The Wacky World of Yachties Onscreen

9 October 2009 By Louisa Beckett

Marveling at the unrealistic expectations of ingénue crew, a yacht management company exec once said he thought they must have gotten their impression of the yachting industry from the movies. We didn’t know what he was talking about until recently, when we saw the Kate Hudson/Matthew McConaughey film Fool’s Gold.

When we first meet Fool’s Gold’s heroine, Tess (Hudson), she is chief stewardess aboard the yacht Precious Gem (the 138-foot Richmond Keri Lee, ex-Status Quo). This appears to be her first job in yachting, since her earlier career was researching treasure wrecks with soon-to-be ex-husband Finn (McConaughey). Tess appears in uniform at the beginning of the film (before abandoning it for a bikini), but we almost never see her working. Instead, she mopes about on deck bending the ear of her sympathetic boss, Nigel Honeycutt (Donald Sutherland) about her failed marriage.

After Finn comes aboard Precious Gem to try to talk Honeycutt into bankrolling his sunken treasure hunt, Tess stops serving at table and sits down with her boss and his daughter (and Finn) like one of the guests. Moral of the film: Some people take the term “gold digger” literally….

As you probably know, Kate Hudson is the daughter of Goldie Hawn and “stepdaughter” of Hawn’s domestic partner Kurt Russell. Together, they have made quite a family business out of portraying yachties on film. In 1987, Hawn and Russell starred together in the comedy Overboard, which skewers wealthy yacht owners to hilarious effect. Early in the movie, Hawn, playing the ultra-snobby owner, memorably disses her chief steward Andrew (Roddy McDowall) for “almost making her wait” for her morning caviar and then failing to serve a variety with the perfect mouth feel. That is before refusing to pay local carpenter Dean Proffitt (Russell) for building her new closet cabinetry out of oak rather than cedar (she may have a point there….)

The rest of the crew on the film’s 130-foot motor yacht Immaculata (the 1984 Kong & Halvorsen M/V Attessa, ex-Yecats) is oddly dressed in matching pullovers, but then the film is set in the chilly Pacific Northwest. There are a few too many engineers for the size of boat, and it’s confusing whether Andrew is chief stew or captain or both. But we don’t have enough time to figure it out before Hawn enacts the film’s title and falls into Russell’s wily trap. Moral of the story: Be nice to day laborers!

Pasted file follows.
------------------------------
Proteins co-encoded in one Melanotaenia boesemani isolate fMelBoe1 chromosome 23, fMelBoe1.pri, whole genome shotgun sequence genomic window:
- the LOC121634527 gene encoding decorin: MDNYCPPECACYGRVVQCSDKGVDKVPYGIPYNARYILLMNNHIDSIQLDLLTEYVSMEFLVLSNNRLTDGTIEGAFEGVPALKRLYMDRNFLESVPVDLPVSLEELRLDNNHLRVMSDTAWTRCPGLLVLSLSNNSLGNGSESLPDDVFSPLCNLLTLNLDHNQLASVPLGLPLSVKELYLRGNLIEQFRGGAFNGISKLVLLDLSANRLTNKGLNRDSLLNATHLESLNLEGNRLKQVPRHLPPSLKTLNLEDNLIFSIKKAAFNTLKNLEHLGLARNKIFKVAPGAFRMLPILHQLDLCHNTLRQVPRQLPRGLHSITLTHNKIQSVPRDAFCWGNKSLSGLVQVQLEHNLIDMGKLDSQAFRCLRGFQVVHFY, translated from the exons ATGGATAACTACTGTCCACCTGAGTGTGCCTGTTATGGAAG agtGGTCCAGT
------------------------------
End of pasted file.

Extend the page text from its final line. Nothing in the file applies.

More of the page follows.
Russell did a star turn as a yachtie himself a few years later in the 1992 comedy Captain Ron, set on board a beat-up Formosa 51 ketch. Playing an itinerant delivery skipper with an eyepatch and a dreadlock or two, Russell merrily commits a sin-a-minute against the institution of captain in this romp – including flirting with the boss’s wife, encouraging the boss’s 11-year-old son to drink a beer and (last but not least) giving a lift to a band of guerillas. Moral of the story: “Delivery” has more than one meaning.

Luckily for the Hawn/Russell/Hudson family, none of them appears in the latest attempt to portray yachties in the movies. Called Donkey Punch after a sex act that plays a pivotal role in the film, this low-budget 2008 British “thriller” takes place off Palma de Mallorca on what looks like a big Ferretti. (We can understand why no shipyard took credit for providing the yacht for the film. The production values are horrible, to say nothing of the acting (by unknowns) and plot!).

Three young women on holiday in Palma wind up accepting the invitation of Mate Marcus and three other male crewmembers to join them for drinks (and ultimately drugs, sex and mayhem) on the yacht the guys appear to be minding while the owner and captain are absent. When the crew take the girls for a tour of the boat, we start to suspect the screenwriter’s complete lack of knowledge of anything nautical, which becomes totally evident when they cast off and drive offshore (“If anyone asks why we’ve left, we’ll tell them we’re emptying the bilge tanks”).

We don’t recommend watching this movie all the way through, especially after the violence starts, but a few scenes are good for a laugh. Our favorite is when the guys set the yacht on autopilot, then turn away from the windshield – or leave the helm altogether and head to the galley for a meal. They are lucky a collision doesn’t kill them before they can kill each other!

Moral: Don’t believe anything you see on the screen.

What’s your favorite yachting film?